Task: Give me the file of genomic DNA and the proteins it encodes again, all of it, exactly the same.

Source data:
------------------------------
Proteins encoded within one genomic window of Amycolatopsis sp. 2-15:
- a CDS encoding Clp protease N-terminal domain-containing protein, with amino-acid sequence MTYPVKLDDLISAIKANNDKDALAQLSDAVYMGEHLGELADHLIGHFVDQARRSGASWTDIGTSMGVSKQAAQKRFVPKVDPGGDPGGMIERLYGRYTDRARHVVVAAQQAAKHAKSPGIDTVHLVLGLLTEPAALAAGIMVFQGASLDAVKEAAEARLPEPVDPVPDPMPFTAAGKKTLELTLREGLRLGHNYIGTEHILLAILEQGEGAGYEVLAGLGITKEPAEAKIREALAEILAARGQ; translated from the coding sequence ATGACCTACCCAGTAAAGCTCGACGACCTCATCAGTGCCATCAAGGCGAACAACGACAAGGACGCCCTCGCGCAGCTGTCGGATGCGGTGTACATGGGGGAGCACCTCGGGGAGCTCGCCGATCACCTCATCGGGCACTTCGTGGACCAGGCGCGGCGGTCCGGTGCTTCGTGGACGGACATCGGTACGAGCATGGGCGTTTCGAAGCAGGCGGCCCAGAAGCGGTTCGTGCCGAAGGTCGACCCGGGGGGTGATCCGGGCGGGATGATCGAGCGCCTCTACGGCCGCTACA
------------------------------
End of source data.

Proteins encoded within one genomic window of Amycolatopsis sp. 2-15:
- a CDS encoding Clp protease N-terminal domain-containing protein, with amino-acid sequence MTYPVKLDDLISAIKANNDKDALAQLSDAVYMGEHLGELADHLIGHFVDQARRSGASWTDIGTSMGVSKQAAQKRFVPKVDPGGDPGGMIERLYGRYTDRARHVVVAAQQAAKHAKSPGIDTVHLVLGLLTEPAALAAGIMVFQGASLDAVKEAAEARLPEPVDPVPDPMPFTAAGKKTLELTLREGLRLGHNYIGTEHILLAILEQGEGAGYEVLAGLGITKEPAEAKIREALAEILAARGQ; translated from the coding sequence ATGACCTACCCAGTAAAGCTCGACGACCTCATCAGTGCCATCAAGGCGAACAACGACAAGGACGCCCTCGCGCAGCTGTCGGATGCGGTGTACATGGGGGAGCACCTCGGGGAGCTCGCCGATCACCTCATCGGGCACTTCGTGGACCAGGCGCGGCGGTCCGGTGCTTCGTGGACGGACATCGGTACGAGCATGGGCGTTTCGAAGCAGGCGGCCCAGAAGCGGTTCGTGCCGAAGGTCGACCCGGGGGGTGATCCGGGCGGGATGATCGAGCGCCTCTACGGCCGCTACA